The galleries devoted to Modern Art contain some weird and wonderful pieces. My favourite was simply titled "Rhinoceros".

Of course there's a green rhino bolted to the wall at ninety degrees. Why not?
After a couple hours looking at art, I headed back out along North Terrace.

Statue of Matthew Flinders on North Terrace.

Cool placement for a pig sculpture in the Mall.

I hadn't even seen a tram in Adelaide till Wednesday!

I caught a free tram across a few blocks, just so that I could say I'd been on a tram, really. I hadn't been on one since Norway in 2005. I then headed across town, back to the hostel.

My hostel.

Once back in my room, I packed most of my bags in readiness for Thursday, and left out a change of clothes. I then headed down the street to the Coopers Alehouse (see previous post) for Happy Hour.

After the first few days of sunshine and heat in Adelaide, I found Wednesday afternoon and evening cold. The breeze blowing in doorways was enough to make me wish I'd packed a sweater or at least a light jacket of some kind.

A couple beers - and a really nice pizza - later, I headed back to the hostel for their Happy Hour ($3.50 Tooheys from 6:30 to 7:30). Wednesday nights at Backpack Oz is also when they put on a free barbecue dinner for their guests at 7:30. The barbecue chicken was really good.

Dinner was followed by a Killer Pool competition. Everyone chipped in $1, and then got three "lives" on the whiteboard. Everyone took turns taking a shot - fail to sink anything, and you lost a life. Last player standing won a prize. I didn't last that long (I'm a bit out of practice) but I wasn't the first out by any means.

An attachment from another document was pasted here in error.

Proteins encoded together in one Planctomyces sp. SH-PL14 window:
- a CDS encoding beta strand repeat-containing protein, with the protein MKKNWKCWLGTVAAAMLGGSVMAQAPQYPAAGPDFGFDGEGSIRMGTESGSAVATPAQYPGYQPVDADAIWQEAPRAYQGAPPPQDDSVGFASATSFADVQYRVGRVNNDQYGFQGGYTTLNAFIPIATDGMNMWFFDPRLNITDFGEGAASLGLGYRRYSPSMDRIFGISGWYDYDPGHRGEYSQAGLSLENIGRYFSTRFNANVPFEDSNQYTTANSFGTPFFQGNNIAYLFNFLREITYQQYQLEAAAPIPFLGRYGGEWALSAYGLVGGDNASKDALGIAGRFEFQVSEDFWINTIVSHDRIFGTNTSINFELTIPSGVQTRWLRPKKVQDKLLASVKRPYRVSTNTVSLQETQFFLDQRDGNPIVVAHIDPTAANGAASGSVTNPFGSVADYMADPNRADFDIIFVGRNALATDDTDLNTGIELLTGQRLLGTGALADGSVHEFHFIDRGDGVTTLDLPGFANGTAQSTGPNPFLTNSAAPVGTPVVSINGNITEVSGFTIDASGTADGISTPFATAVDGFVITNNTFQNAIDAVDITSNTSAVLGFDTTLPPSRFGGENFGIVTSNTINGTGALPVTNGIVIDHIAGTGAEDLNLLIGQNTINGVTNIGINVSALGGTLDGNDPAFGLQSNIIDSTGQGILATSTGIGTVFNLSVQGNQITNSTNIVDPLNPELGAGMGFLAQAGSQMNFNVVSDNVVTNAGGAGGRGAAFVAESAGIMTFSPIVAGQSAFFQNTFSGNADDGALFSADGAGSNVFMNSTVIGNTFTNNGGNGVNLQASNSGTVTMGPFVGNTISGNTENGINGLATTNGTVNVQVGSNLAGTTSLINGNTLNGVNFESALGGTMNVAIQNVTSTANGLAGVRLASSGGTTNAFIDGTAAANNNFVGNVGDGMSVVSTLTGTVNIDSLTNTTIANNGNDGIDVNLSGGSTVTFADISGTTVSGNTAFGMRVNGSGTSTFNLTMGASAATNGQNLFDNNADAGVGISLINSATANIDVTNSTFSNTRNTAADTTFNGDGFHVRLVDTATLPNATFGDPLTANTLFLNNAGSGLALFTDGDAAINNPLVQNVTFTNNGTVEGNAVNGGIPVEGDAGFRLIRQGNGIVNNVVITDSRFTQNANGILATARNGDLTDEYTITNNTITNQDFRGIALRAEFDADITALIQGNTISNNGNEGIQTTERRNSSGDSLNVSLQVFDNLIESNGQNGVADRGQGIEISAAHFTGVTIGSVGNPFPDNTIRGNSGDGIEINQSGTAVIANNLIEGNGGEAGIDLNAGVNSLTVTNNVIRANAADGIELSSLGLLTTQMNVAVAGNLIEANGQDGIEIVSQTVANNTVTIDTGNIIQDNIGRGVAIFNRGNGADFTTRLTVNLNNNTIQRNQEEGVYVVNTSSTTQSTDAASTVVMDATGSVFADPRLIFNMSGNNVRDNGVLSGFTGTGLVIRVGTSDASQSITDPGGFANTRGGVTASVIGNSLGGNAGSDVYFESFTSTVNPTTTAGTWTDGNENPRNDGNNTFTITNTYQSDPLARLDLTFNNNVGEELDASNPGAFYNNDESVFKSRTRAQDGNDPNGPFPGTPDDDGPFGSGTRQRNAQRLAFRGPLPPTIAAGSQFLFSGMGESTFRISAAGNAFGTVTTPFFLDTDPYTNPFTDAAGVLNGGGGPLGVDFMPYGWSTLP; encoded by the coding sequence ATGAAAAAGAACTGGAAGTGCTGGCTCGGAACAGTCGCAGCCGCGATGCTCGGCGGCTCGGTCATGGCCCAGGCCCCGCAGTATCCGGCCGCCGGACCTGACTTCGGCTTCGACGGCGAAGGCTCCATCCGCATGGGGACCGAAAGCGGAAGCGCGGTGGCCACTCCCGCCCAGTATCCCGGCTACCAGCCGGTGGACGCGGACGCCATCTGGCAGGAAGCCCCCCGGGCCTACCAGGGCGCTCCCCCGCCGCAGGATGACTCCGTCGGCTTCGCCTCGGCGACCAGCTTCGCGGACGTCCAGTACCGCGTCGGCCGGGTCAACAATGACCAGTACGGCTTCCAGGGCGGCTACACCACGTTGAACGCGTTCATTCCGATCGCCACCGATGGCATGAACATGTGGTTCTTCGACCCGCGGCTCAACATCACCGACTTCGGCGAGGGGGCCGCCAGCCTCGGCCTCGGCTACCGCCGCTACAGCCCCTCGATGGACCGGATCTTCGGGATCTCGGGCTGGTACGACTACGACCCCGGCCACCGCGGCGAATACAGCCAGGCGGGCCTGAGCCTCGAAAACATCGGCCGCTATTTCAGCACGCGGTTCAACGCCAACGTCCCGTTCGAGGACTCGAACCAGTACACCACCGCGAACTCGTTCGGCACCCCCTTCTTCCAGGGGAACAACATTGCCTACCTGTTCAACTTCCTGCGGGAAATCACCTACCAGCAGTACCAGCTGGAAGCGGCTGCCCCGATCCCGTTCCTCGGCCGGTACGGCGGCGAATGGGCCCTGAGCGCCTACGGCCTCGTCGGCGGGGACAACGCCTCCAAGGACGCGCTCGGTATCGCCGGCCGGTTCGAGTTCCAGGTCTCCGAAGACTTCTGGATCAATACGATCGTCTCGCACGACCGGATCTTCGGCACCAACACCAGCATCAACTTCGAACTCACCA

Then a few of us continued using the pool table, with a number of singles and doubles games. I pulled off some good shots, but am still nowhere up to the level when I was playing pool quite often in university.

Audrey and Ryan (R) versus some French backpackers from another hostel (L).

It was getting late, so pool drew to a close, but interesting conversation continued around the dining tables. With guests from many different countries, and cultural perspectives, hostels are a great place to meet people and have fascinating discussions. We had viewpoints from Australia, the Netherlands, Northern Ireland, Denmark and Germany.

Random topics included:

  • Differences between southern Swedes and people in Stockholm.
  • Getting poor marks on a German test because you'd actually been learning Austrian German.
  • Prices in Australia/Scandinavia/Europe.
  • Lonely Planet's guide to Europe apparently credits both Denmark and the Netherlands, in their respective chapters, as being the first country to legalise same-sex marriage.
  • Denmark has the world's oldest national flag. And Bluetooth was named after a king. (Two things the Dane was surprised to find I, an Australian, knew already.)

And then it was time for sleep.

No comments:

Post a Comment

Related Posts Plugin for WordPress, Blogger...